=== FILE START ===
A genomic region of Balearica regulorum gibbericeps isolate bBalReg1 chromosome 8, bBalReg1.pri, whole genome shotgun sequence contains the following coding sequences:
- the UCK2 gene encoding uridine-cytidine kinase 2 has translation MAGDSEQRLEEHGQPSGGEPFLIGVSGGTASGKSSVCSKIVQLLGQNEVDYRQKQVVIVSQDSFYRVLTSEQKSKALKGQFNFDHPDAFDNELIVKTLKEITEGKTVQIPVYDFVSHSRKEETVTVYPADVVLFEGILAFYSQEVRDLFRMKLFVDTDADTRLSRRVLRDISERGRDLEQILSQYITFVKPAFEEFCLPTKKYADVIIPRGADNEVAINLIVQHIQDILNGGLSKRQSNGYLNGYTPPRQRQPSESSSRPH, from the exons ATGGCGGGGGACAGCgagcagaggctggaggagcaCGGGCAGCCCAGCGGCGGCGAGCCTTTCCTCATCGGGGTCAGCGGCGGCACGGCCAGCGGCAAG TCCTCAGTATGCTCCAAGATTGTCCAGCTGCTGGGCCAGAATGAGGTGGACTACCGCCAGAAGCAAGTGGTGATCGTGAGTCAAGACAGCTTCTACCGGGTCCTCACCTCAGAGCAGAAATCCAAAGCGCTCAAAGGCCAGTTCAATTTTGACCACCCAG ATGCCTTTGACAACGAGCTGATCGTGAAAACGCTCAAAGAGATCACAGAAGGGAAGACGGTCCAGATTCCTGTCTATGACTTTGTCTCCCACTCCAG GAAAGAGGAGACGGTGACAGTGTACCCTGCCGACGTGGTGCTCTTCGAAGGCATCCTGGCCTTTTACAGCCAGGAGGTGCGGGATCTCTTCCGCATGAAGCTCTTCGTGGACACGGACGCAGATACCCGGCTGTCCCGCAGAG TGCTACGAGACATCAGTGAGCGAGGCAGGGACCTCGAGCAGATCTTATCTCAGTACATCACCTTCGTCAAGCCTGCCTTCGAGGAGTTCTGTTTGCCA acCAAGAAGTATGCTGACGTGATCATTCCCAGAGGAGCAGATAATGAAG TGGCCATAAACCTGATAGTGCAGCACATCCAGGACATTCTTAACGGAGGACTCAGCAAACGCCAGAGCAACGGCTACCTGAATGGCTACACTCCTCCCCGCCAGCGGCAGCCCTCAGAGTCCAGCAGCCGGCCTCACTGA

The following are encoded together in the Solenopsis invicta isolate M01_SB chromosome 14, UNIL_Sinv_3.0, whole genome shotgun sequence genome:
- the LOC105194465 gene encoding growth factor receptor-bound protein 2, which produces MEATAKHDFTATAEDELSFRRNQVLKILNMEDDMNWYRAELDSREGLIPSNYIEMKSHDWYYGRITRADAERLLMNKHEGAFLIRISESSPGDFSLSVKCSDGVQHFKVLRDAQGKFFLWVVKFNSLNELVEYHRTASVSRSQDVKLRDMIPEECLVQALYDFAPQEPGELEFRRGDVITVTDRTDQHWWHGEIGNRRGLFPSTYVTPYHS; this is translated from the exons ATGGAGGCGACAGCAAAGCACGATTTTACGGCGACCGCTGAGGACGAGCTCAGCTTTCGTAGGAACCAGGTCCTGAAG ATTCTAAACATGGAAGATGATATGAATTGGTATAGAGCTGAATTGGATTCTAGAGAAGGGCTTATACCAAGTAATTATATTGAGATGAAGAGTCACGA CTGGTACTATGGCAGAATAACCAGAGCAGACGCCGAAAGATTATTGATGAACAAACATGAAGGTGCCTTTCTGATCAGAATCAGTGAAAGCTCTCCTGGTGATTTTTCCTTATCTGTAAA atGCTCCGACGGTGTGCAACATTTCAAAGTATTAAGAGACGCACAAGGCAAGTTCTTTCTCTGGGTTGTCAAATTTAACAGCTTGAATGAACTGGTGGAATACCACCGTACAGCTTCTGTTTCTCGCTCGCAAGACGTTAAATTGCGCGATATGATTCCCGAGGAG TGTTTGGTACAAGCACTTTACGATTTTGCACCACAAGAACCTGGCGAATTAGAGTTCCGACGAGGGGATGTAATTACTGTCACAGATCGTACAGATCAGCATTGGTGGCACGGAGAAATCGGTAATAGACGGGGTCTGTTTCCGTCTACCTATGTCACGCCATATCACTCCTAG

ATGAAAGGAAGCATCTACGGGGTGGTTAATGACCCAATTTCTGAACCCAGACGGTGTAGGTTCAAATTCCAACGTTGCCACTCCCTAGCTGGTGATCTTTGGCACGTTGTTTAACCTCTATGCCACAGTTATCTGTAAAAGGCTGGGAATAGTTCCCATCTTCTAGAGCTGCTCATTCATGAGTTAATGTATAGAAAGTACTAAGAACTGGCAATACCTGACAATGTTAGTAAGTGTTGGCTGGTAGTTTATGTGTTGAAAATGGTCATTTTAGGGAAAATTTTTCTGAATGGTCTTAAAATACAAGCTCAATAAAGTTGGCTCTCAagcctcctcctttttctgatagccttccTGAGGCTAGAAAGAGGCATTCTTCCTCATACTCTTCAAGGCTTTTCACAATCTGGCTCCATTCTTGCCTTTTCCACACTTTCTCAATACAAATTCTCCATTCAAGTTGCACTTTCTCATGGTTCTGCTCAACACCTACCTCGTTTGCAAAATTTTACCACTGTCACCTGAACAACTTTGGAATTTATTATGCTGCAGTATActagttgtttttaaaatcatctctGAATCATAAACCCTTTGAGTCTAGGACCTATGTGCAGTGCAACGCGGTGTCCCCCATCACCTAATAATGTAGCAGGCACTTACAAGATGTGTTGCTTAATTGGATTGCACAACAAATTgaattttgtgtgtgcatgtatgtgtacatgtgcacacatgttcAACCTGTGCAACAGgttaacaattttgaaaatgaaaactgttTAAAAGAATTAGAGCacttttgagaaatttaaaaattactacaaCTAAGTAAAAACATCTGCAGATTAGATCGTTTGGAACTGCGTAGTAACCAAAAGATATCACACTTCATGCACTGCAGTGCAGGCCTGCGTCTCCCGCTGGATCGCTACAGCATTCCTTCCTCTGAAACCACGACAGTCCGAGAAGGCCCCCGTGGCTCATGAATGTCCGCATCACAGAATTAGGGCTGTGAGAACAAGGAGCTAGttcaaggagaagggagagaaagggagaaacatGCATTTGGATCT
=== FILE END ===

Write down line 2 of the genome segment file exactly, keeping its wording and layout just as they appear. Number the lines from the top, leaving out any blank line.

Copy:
- the UCK2 gene encoding uridine-cytidine kinase 2 has translation MAGDSEQRLEEHGQPSGGEPFLIGVSGGTASGKSSVCSKIVQLLGQNEVDYRQKQVVIVSQDSFYRVLTSEQKSKALKGQFNFDHPDAFDNELIVKTLKEITEGKTVQIPVYDFVSHSRKEETVTVYPADVVLFEGILAFYSQEVRDLFRMKLFVDTDADTRLSRRVLRDISERGRDLEQILSQYITFVKPAFEEFCLPTKKYADVIIPRGADNEVAINLIVQHIQDILNGGLSKRQSNGYLNGYTPPRQRQPSESSSRPH, from the exons ATGGCGGGGGACAGCgagcagaggctggaggagcaCGGGCAGCCCAGCGGCGGCGAGCCTTTCCTCATCGGGGTCAGCGGCGGCACGGCCAGCGGCAAG TCCTCAGTATGCTCCAAGATTGTCCAGCTGCTGGGCCAGAATGAGGTGGACTACCGCCAGAAGCAAGTGGTGATCGTGAGTCAAGACAGCTTCTACCGGGTCCTCACCTCAGAGCAGAAATCCAAAGCGCTCAAAGGCCAGTTCAATTTTGACCACCCAG ATGCCTTTGACAACGAGCTGATCGTGAAAACGCTCAAAGAGATCACAGAAGGGAAGACGGTCCAGATTCCTGTCTATGACTTTGTCTCCCACTCCAG GAAAGAGGAGACGGTGACAGTGTACCCTGCCGACGTGGTGCTCTTCGAAGGCATCCTGGCCTTTTACAGCCAGGAGGTGCGGGATCTCTTCCGCATGAAGCTCTTCGTGGACACGGACGCAGATACCCGGCTGTCCCGCAGAG TGCTACGAGACATCAGTGAGCGAGGCAGGGACCTCGAGCAGATCTTATCTCAGTACATCACCTTCGTCAAGCCTGCCTTCGAGGAGTTCTGTTTGCCA acCAAGAAGTATGCTGACGTGATCATTCCCAGAGGAGCAGATAATGAAG TGGCCATAAACCTGATAGTGCAGCACATCCAGGACATTCTTAACGGAGGACTCAGCAAACGCCAGAGCAACGGCTACCTGAATGGCTACACTCCTCCCCGCCAGCGGCAGCCCTCAGAGTCCAGCAGCCGGCCTCACTGA